Also on: PS3
Players: 1 – 4
The team at Rebellion made a splash in the video game world back on the Atari Jaguar with their amazing interpretation of Alien vs. Predator, and since then they have been kind of treading water with games like Rogue Warrior and Shellshock. But alas, the company has really never grabbed that big title that makes companies want to provide them with multiple job opportunities. Well, the good hearted folks at Konami aren’t ones to let track records get in the way of what could be a promising pitch, and with NeverDead, Rebellion’s latest entry into the gaming world, how could you not at least give these guys a try?
Playing in the same vein of a lesser Devil May Cry or Bayonetta, NeverDead takes that run n’ gun formula and applies some slicing n’ dicing elements against the foes of the underworld to it. NeverDead delivers a game that may not be remembered for its storyline or catchy one liners, but instead will be remembered to be the only game that allows you to be completely dismantled, from head to toe, and still live. What’s more is that you also have the ability to recapture your limbs and put yourself back together again and live on to fight some more. How is this all possible you may ask? Simply put you are an immortal man named Bryce Boltzmann, your typical anti hero who has lost everything, including his will to make more of himself, even given 500 years or so to make a better life (how long can you hold a grudge) for himself, so he has turned to fighting the undead and underworld baddies in order to keep balance to this world of disorder. Honestly, that’s about all we get from Bryce’s back-story as the game really picks up in the middle of hell week and expects you to fill in the blanks. Your partner Arcadia Maximille isn’t any more well written and what’s more her pretentious attitude and valley girl persona, tied to a cliché big breasted/low cut skirt design is more for the owners of the lonely heart than ones who will take this tramp too seriously.
There is a nice assortment of characters that, again, have no back-stories, but they are cool to look at, at least. This all seems like a huge missed opportunity; like a nice noir graphic novel that ends up going nowhere special. Again, the story isn’t going to be made into a movie anytime soon, unless Ewe Boll makes it. The game’s saving grace comes from the overall package which consists of great visuals, unique enemy design, interesting and innovative actions, and the fun of not only taking out enemies, but yourself in order to making things happen.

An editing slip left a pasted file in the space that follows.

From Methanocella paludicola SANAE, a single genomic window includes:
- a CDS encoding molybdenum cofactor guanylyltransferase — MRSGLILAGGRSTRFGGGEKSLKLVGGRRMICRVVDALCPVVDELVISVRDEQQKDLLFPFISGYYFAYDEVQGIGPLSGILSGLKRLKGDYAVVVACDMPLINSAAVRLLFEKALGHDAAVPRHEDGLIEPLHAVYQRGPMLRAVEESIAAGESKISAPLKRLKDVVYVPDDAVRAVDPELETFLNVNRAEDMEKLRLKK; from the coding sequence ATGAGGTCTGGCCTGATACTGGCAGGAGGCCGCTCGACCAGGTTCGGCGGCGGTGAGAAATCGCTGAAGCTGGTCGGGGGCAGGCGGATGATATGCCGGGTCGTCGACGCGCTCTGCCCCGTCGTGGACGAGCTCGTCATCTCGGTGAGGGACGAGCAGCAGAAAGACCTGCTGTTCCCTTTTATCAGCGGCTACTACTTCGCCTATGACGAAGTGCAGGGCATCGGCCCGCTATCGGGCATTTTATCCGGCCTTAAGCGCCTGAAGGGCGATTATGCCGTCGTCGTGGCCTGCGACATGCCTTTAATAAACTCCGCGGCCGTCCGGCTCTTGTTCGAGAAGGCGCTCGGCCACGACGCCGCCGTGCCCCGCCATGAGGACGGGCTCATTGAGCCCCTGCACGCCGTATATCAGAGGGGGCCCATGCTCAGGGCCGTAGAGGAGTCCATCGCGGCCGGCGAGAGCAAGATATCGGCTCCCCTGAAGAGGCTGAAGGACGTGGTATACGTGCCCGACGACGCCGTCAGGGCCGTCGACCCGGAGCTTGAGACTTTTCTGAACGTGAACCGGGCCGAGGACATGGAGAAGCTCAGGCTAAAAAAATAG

NeverDead looks like it leapt right out of the mind of Suda 51 with its crazy character design, oddball enemies, and over the top features. I again refer to making Bryce into bits of himself, and while the enemies will try to pick you apart like a broken G.I. Joe figure, you can sit beside yourself by using surrounding things like electric panels, explosives, etc. in order to purposely separate your body parts. Why would anyone subject themselves to this? Well thanks to some well placed level designs, you have an air duct, for instance, that is too small to investigate on the whole, but as a rolling head, it’s no problem. Don’t put realism into this at all if you want to know how Bryce’s head rolls around like a Katamari ball, just roll with the punches. Life isn’t all a bowl of cherries if you are in “just a head” form, as while you can never really die, there are enemies waiting to swallow you whole and you’ll have to live as an eternal head if you can’t perform a Quick Time event fast enough while inside the belly of the beast.
It is a hoot to watch Bryce jump around on one leg if he loses one, or go from dual wielding to one gun cause your arm has been knocked to the other side of the room. There are times when the fun becomes downright frustrating as it seems like you just can’t keep yourself whole long enough, even against the most rudimentary enemies in the land, who will keep coming if you don’t destroy the spawn beast that continues to spit them out relentlessly. Thankfully the puzzles are simple enough, the enemies beatable, and the environments gorgeous enough to keep yourself from ripping your own parts off.
The only other real downer is that NeverDead is literally over before you have a chance to gain more knowledge of the world, characters, and events, and the added co-op option really doesn’t provide for much more on the replay value of the game either. On paper, NeverDead should have been something really special. What you are left with is a concept that I’m sure will inspire other games in the future, and a formula and lasting value that lifts itself just slightly above average. It is still the best effort Rebellion has put forth in quite some time, it just ends up that their aim was just a little off to really hit the mark this time. It is worth a romp through though and I highly enjoyed the antics, ideas, game play, and overall look and feel of the game, it just really falls short in heart and story.